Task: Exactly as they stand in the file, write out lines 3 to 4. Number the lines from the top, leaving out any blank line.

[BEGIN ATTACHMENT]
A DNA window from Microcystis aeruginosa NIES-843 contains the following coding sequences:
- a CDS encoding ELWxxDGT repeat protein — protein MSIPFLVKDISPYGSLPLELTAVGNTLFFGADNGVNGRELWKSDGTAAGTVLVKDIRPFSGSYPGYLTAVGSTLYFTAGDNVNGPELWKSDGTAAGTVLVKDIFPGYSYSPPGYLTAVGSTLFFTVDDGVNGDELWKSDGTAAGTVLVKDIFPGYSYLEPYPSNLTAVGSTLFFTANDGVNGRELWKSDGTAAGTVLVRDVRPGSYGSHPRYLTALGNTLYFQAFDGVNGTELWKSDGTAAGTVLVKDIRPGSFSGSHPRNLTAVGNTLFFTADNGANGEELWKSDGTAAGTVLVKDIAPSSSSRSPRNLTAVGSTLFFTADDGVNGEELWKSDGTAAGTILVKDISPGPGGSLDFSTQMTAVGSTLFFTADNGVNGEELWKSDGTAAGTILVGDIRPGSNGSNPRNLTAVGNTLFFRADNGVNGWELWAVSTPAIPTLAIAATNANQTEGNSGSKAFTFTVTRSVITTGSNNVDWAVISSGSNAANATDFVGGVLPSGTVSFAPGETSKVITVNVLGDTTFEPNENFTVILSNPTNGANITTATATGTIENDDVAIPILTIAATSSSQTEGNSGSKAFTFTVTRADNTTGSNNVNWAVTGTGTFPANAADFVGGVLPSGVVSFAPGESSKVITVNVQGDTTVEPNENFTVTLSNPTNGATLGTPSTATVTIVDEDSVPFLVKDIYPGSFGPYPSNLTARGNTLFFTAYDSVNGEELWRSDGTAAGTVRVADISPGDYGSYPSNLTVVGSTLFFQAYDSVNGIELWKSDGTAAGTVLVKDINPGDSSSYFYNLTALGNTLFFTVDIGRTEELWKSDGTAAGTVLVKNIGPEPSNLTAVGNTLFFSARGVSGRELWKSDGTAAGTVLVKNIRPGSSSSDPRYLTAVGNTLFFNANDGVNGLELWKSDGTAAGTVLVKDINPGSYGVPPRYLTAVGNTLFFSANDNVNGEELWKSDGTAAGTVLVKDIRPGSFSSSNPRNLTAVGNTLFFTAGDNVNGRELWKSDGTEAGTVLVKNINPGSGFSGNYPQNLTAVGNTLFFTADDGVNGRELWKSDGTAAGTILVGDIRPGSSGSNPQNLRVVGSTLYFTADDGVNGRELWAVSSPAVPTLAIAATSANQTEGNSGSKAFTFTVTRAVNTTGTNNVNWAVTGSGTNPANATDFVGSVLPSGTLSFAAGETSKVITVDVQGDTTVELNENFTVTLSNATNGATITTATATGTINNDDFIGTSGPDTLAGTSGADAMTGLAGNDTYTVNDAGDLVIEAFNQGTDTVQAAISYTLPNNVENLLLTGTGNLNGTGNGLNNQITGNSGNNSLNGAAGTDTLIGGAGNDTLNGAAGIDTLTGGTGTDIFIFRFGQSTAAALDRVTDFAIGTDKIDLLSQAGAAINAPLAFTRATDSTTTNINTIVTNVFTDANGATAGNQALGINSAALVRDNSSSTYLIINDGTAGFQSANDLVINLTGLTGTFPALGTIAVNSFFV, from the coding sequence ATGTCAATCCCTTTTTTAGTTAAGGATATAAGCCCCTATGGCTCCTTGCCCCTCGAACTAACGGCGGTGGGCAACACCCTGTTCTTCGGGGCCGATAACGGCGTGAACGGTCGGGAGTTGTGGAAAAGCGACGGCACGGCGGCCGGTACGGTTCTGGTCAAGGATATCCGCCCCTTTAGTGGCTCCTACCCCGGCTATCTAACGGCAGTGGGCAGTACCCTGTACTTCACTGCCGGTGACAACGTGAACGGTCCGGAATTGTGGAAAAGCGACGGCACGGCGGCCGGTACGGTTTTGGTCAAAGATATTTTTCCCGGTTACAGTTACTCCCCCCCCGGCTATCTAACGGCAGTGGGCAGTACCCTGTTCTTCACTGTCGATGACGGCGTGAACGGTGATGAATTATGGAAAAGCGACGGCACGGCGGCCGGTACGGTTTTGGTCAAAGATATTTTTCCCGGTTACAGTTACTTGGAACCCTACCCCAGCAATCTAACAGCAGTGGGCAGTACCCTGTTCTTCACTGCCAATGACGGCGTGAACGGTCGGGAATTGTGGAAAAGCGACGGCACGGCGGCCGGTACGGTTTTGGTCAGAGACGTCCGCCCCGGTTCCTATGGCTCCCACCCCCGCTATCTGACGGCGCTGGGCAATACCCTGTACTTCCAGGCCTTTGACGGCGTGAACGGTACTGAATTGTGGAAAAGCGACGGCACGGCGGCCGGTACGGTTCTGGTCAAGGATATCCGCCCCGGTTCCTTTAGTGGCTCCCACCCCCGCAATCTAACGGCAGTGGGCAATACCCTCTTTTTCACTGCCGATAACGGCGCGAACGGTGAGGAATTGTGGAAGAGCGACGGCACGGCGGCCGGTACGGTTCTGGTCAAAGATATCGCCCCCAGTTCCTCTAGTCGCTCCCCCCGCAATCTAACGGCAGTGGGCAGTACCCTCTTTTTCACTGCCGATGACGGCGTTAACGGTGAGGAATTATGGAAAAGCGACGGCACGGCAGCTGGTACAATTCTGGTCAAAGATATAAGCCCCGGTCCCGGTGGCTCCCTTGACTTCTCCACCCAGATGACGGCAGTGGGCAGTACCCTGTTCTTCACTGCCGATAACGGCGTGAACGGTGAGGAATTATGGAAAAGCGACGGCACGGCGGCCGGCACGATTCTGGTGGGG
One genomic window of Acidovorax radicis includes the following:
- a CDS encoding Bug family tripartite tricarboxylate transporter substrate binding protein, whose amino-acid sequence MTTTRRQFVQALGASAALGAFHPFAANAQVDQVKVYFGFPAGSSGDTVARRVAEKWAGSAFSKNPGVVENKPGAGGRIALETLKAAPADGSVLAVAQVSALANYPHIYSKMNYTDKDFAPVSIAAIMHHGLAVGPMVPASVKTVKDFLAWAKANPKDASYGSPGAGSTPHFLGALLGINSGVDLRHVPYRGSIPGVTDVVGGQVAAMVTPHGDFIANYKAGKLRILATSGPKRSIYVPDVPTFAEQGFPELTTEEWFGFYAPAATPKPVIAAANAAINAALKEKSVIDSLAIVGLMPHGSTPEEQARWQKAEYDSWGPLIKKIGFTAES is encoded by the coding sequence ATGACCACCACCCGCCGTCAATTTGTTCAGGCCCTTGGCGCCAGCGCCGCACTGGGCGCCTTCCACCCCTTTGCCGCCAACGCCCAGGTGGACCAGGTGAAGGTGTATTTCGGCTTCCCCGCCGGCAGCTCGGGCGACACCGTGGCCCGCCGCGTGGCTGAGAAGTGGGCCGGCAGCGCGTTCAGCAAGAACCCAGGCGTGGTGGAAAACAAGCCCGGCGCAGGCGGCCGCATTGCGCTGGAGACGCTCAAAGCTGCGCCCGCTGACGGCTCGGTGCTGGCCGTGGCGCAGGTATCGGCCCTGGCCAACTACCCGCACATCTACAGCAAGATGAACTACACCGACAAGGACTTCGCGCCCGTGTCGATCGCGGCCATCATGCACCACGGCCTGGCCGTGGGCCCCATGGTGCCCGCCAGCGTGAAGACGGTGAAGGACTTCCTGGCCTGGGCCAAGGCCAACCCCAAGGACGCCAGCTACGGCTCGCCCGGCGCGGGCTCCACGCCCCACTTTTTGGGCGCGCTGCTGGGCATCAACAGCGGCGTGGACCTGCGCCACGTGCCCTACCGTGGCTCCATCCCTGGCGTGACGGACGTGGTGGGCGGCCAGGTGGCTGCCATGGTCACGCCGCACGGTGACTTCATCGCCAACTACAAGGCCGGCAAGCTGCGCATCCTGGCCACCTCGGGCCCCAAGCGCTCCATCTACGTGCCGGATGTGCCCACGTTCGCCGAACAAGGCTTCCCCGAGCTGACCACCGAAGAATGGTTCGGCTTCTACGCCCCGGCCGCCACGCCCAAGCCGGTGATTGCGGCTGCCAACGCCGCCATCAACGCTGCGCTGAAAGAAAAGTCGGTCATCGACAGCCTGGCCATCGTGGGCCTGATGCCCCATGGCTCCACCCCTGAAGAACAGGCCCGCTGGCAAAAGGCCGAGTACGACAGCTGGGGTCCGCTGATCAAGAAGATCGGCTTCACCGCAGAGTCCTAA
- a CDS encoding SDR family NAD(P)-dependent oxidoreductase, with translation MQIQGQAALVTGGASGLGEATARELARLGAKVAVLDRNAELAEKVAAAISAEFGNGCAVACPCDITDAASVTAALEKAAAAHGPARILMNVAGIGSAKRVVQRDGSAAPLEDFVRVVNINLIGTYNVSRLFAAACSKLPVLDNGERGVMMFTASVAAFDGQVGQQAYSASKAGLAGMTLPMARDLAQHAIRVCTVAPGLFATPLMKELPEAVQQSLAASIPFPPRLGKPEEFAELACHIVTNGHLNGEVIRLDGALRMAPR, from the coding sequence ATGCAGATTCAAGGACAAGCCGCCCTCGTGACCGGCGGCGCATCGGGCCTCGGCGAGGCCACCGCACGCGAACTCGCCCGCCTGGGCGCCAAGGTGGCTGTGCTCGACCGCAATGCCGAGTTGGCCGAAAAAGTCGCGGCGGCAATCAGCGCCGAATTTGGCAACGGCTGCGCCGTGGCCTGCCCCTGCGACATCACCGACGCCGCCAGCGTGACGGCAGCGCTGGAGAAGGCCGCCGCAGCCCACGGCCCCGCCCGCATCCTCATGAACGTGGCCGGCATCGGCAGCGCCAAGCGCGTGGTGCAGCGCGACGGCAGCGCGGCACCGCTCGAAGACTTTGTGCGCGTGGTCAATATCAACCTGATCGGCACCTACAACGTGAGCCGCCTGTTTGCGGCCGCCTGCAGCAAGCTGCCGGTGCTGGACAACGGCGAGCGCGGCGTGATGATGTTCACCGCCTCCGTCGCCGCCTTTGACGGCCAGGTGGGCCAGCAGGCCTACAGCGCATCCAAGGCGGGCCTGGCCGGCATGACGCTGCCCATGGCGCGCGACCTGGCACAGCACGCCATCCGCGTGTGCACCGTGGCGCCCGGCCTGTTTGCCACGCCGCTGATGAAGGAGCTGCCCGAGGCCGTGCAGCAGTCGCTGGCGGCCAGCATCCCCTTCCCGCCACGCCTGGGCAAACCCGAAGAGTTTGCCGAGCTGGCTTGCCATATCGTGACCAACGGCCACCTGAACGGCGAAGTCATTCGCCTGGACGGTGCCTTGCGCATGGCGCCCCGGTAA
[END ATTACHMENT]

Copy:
One genomic window of Acidovorax radicis includes the following:
- a CDS encoding Bug family tripartite tricarboxylate transporter substrate binding protein, whose amino-acid sequence MTTTRRQFVQALGASAALGAFHPFAANAQVDQVKVYFGFPAGSSGDTVARRVAEKWAGSAFSKNPGVVENKPGAGGRIALETLKAAPADGSVLAVAQVSALANYPHIYSKMNYTDKDFAPVSIAAIMHHGLAVGPMVPASVKTVKDFLAWAKANPKDASYGSPGAGSTPHFLGALLGINSGVDLRHVPYRGSIPGVTDVVGGQVAAMVTPHGDFIANYKAGKLRILATSGPKRSIYVPDVPTFAEQGFPELTTEEWFGFYAPAATPKPVIAAANAAINAALKEKSVIDSLAIVGLMPHGSTPEEQARWQKAEYDSWGPLIKKIGFTAES is encoded by the coding sequence ATGACCACCACCCGCCGTCAATTTGTTCAGGCCCTTGGCGCCAGCGCCGCACTGGGCGCCTTCCACCCCTTTGCCGCCAACGCCCAGGTGGACCAGGTGAAGGTGTATTTCGGCTTCCCCGCCGGCAGCTCGGGCGACACCGTGGCCCGCCGCGTGGCTGAGAAGTGGGCCGGCAGCGCGTTCAGCAAGAACCCAGGCGTGGTGGAAAACAAGCCCGGCGCAGGCGGCCGCATTGCGCTGGAGACGCTCAAAGCTGCGCCCGCTGACGGCTCGGTGCTGGCCGTGGCGCAGGTATCGGCCCTGGCCAACTACCCGCACATCTACAGCAAGATGAACTACACCGACAAGGACTTCGCGCCCGTGTCGATCGCGGCCATCATGCACCACGGCCTGGCCGTGGGCCCCATGGTGCCCGCCAGCGTGAAGACGGTGAAGGACTTCCTGGCCTGGGCCAAGGCCAACCCCAAGGACGCCAGCTACGGCTCGCCCGGCGCGGGCTCCACGCCCCACTTTTTGGGCGCGCTGCTGGGCATCAACAGCGGCGTGGACCTGCGCCACGTGCCCTACCGTGGCTCCATCCCTGGCGTGACGGACGTGGTGGGCGGCCAGGTGGCTGCCATGGTCACGCCGCACGGTGACTTCATCGCCAACTACAAGGCCGGCAAGCTGCGCATCCTGGCCACCTCGGGCCCCAAGCGCTCCATCTACGTGCCGGATGTGCCCACGTTCGCCGAACAAGGCTTCCCCGAGCTGACCACCGAAGAATGGTTCGGCTTCTACGCCCCGGCCGCCACGCCCAAGCCGGTGATTGCGGCTGCCAACGCCGCCATCAACGCTGCGCTGAAAGAAAAGTCGGTCATCGACAGCCTGGCCATCGTGGGCCTGATGCCCCATGGCTCCACCCCTGAAGAACAGGCCCGCTGGCAAAAGGCCGAGTACGACAGCTGGGGTCCGCTGATCAAGAAGATCGGCTTCACCGCAGAGTCCTAA